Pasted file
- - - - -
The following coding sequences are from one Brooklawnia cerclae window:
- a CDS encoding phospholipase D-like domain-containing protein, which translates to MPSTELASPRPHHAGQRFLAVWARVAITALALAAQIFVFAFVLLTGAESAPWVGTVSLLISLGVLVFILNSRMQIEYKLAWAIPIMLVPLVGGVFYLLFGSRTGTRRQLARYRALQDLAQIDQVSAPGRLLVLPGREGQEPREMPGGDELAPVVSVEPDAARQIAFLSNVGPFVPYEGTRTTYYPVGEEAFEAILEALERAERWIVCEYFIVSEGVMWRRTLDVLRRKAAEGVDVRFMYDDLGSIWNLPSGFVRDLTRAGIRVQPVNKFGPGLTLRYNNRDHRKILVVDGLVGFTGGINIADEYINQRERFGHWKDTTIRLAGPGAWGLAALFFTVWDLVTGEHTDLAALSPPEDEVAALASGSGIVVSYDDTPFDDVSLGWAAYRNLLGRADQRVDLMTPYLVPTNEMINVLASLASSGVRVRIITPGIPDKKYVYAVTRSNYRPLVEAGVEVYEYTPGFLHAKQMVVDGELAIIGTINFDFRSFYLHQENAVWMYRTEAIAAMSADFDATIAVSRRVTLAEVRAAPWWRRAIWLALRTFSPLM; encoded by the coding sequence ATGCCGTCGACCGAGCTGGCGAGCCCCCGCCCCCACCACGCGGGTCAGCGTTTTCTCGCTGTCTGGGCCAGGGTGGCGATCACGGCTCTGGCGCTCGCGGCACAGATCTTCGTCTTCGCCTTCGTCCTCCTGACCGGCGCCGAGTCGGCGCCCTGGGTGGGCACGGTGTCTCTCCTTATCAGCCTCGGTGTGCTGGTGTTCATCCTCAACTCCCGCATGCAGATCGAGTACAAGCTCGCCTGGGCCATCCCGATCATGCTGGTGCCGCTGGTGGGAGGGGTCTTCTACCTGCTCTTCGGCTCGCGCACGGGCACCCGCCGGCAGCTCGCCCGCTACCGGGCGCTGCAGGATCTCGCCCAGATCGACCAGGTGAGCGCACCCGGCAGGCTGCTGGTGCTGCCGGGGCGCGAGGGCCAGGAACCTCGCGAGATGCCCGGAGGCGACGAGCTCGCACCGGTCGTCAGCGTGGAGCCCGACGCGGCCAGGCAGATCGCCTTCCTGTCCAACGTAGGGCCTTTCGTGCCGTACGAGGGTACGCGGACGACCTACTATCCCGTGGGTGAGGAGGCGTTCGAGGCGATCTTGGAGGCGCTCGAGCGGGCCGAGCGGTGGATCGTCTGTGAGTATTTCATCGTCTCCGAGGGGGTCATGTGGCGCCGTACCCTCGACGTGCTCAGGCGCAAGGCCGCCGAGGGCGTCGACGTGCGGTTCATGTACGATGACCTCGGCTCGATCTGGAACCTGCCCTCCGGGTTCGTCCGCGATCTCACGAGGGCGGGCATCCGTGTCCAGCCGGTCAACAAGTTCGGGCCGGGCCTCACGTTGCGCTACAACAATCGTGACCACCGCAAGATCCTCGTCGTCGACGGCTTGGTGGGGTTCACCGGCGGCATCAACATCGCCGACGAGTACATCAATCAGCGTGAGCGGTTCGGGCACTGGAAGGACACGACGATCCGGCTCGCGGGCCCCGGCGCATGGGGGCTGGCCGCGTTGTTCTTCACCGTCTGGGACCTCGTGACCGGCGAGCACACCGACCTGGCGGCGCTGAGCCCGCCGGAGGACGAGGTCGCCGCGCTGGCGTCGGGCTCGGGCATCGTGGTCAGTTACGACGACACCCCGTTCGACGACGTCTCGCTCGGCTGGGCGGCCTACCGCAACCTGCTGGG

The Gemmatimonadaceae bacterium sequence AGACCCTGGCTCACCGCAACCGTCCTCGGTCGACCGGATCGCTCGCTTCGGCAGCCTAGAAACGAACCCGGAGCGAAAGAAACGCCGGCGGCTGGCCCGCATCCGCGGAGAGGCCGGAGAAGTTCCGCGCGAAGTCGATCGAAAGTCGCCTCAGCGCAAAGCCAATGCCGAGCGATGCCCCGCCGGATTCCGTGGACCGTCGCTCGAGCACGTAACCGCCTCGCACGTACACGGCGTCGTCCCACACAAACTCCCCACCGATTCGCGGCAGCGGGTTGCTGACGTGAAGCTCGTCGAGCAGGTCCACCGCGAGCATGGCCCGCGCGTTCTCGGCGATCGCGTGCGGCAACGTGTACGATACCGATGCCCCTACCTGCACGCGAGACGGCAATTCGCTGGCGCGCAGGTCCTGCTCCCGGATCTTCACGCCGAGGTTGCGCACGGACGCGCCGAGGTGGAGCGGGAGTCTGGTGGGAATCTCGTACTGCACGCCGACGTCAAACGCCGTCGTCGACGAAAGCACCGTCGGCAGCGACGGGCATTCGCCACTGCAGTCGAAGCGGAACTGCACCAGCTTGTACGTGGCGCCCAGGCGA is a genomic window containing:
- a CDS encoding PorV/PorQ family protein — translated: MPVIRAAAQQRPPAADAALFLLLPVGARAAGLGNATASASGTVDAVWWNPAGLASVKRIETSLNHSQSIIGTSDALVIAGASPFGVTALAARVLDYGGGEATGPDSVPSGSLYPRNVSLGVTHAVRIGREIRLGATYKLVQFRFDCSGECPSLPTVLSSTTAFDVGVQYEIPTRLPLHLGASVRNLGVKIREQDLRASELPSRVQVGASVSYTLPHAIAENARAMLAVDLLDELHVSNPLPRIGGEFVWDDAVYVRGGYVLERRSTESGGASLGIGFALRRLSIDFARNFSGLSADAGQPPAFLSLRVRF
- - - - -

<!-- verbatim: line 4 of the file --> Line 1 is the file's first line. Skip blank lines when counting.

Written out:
- a CDS encoding PorV/PorQ family protein — translated: MPVIRAAAQQRPPAADAALFLLLPVGARAAGLGNATASASGTVDAVWWNPAGLASVKRIETSLNHSQSIIGTSDALVIAGASPFGVTALAARVLDYGGGEATGPDSVPSGSLYPRNVSLGVTHAVRIGREIRLGATYKLVQFRFDCSGECPSLPTVLSSTTAFDVGVQYEIPTRLPLHLGASVRNLGVKIREQDLRASELPSRVQVGASVSYTLPHAIAENARAMLAVDLLDELHVSNPLPRIGGEFVWDDAVYVRGGYVLERRSTESGGASLGIGFALRRLSIDFARNFSGLSADAGQPPAFLSLRVRF